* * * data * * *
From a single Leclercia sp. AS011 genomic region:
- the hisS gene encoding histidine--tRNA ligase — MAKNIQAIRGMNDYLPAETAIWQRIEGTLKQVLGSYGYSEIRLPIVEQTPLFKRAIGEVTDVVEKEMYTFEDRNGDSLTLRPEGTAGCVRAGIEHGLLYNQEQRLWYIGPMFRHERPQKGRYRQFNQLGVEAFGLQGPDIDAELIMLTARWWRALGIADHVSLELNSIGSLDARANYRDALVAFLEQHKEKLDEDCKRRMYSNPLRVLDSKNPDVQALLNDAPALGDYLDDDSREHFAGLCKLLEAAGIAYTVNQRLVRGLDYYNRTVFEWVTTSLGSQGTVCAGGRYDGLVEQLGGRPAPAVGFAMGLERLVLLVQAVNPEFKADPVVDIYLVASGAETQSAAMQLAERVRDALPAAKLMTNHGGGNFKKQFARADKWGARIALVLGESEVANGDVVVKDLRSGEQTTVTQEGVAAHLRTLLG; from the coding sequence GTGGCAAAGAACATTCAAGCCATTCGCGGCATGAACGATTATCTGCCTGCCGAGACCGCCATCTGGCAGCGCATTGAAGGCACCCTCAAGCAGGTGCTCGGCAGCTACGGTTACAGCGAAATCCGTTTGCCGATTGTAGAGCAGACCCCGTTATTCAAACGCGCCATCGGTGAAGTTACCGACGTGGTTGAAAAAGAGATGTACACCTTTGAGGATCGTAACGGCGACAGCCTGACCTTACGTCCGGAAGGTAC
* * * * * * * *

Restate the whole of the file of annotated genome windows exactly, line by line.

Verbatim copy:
From a single Leclercia sp. AS011 genomic region:
- the hisS gene encoding histidine--tRNA ligase — MAKNIQAIRGMNDYLPAETAIWQRIEGTLKQVLGSYGYSEIRLPIVEQTPLFKRAIGEVTDVVEKEMYTFEDRNGDSLTLRPEGTAGCVRAGIEHGLLYNQEQRLWYIGPMFRHERPQKGRYRQFNQLGVEAFGLQGPDIDAELIMLTARWWRALGIADHVSLELNSIGSLDARANYRDALVAFLEQHKEKLDEDCKRRMYSNPLRVLDSKNPDVQALLNDAPALGDYLDDDSREHFAGLCKLLEAAGIAYTVNQRLVRGLDYYNRTVFEWVTTSLGSQGTVCAGGRYDGLVEQLGGRPAPAVGFAMGLERLVLLVQAVNPEFKADPVVDIYLVASGAETQSAAMQLAERVRDALPAAKLMTNHGGGNFKKQFARADKWGARIALVLGESEVANGDVVVKDLRSGEQTTVTQEGVAAHLRTLLG; from the coding sequence GTGGCAAAGAACATTCAAGCCATTCGCGGCATGAACGATTATCTGCCTGCCGAGACCGCCATCTGGCAGCGCATTGAAGGCACCCTCAAGCAGGTGCTCGGCAGCTACGGTTACAGCGAAATCCGTTTGCCGATTGTAGAGCAGACCCCGTTATTCAAACGCGCCATCGGTGAAGTTACCGACGTGGTTGAAAAAGAGATGTACACCTTTGAGGATCGTAACGGCGACAGCCTGACCTTACGTCCGGAAGGTAC